The Easy Way to Earn Repeat and Referral Business

Making the first sale with a customer is easy. But making the second, third or fourth? That can be tricky. Read on below to learn the easy way to start earning repeat business from your customers.

Time to focus on “Marketing R & R” not getting away from it all but really getting all into it. With every sale or engagement, savvy entrepreneurs ask: “How can I earn repeat or referral business?” The answer is easy to understand but hard to do. So, read on for “R & R” best practices.

To ask or not to ask?

Two schools of thought here. One says never ask for repeats or referrals. If your customers were pleased enough, they’d do it for you without being asked. To ask for them may even look immature, weak or annoying.  If you concur, good for you. Stop reading now, because I’m not going to try to change your mind.

I subscribe to the other approach, which says always ask because you always miss 100% of the shots you don’t take. If you concur with me, then hang on for a fast ride.

Everything is earned!

Not too hard to make the first sale with a customer. What’s much harder is proving your value and living up to your brand promise enough to make the second, third or fourth sale. So, winning the second sale begins with nailing the first one:

  • Ask good questions and listen to what you hear.
  • Summarize what you think customers want so they know you listened and understood.
  • Be sure you can do what they want at a competitive, still make a fair profit and enjoy the process.
  • Under promise and over deliver.
  • Always thank them for the business at the point of sale and at the point of delivery if different.
  • Follow up on satisfaction.
  • Keep in touch … unless they ask you not to.

If you asked enough good questions up front, you should have a good sense for their needs going forward. In a separate email or phone call, ask when you can discuss other needs.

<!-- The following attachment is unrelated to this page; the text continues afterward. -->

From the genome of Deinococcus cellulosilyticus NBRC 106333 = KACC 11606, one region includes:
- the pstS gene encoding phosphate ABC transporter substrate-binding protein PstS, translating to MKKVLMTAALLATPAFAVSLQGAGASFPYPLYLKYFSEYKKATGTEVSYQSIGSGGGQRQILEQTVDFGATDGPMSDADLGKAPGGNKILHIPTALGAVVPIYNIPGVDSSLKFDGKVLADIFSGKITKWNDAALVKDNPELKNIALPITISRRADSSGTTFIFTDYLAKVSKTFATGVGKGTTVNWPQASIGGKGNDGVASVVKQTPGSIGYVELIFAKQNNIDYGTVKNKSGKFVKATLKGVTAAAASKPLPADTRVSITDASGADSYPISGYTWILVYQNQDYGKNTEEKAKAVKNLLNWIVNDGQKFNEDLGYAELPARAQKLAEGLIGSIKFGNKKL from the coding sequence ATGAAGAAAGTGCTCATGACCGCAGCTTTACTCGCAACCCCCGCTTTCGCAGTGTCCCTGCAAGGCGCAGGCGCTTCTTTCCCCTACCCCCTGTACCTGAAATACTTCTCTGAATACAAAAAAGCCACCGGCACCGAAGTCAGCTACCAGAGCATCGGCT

It’s usually with the same decision-maker/contact, but might involve:

  • Same product or service with a different end-user.
  • Different product or service with the same end-user.
  • Or, different product or service with a different end-user.

If you learned enough from your initial conversations, suggest some next steps to consider. Be patient, follow up when they ask you to and think, “Yes” until you hear, “No.” But don’t confuse “No” with “Not now … not ever … never!’

Internal referrals

Depending on the size of the organization, there might be other departments, divisions, locations or even subsidiaries that would benefit from your products or services. You won’t know until you ask.

If Bob, your current customer, gives you the name of colleague Sarah in a “cool” lead, you can certainly contact Sarah and follow up. “Bob gave me your name … ‘should be good enough for a few minutes of her attention. The higher Bob’s position is in the organization, the more time and professional courtesy you might get from Sarah.

“Cool” leads or pass-offs can be very useful, but “warm” leads or three-way connections are usually better. In this case, Bob offers, or you ask him, to contact Sarah on your behalf, describe your relationship, his satisfaction with you work and connect you with her. This connection can be done in person, by phone or even with an email.

In both cases, you now have two people you need to turn into raving fans, not just one.

Bob has some skin in the game, so if things don’t go well with Sarah, that could backfire and impact your future relationship with him. 

External referrals

Potentially even more valuable can be referrals to professional colleagues in other organizations. If Bob works in a small company, the internal potential may be limited or non-existent.  But, if Bob is well-connected in the local industry or community, he could refer you to lots of colleagues and become a strong extension of your marketing effort. Nice work if you can get it.

The same “cool” vs. “warm” lead concept applies. You can always start by asking for a “warm” lead and settle for a “cool” one if you need to.

Gratitude magnitude

A key tactic for a successful Referral Strategy is the magnitude of your gratitude. In the above example:

  • Start by thanking Bob for the initial business.
  • An email is good, a phone call better and a hand-written note the best. Why not do all three?  Remember to sit on the ‘ask’ for the next conversation.
  • If Bob does offer you a referral to Sarah, thank him for his help and support. 
  • After contacting Sarah, thank her for her time, even if nothing comes from it.
  • If Sarah does buy something, thank Bob for the lead when you thank her for the initial business.
  • Then, ask Sarah for repeat business as well as internal or external referrals.
  • And the beat goes on …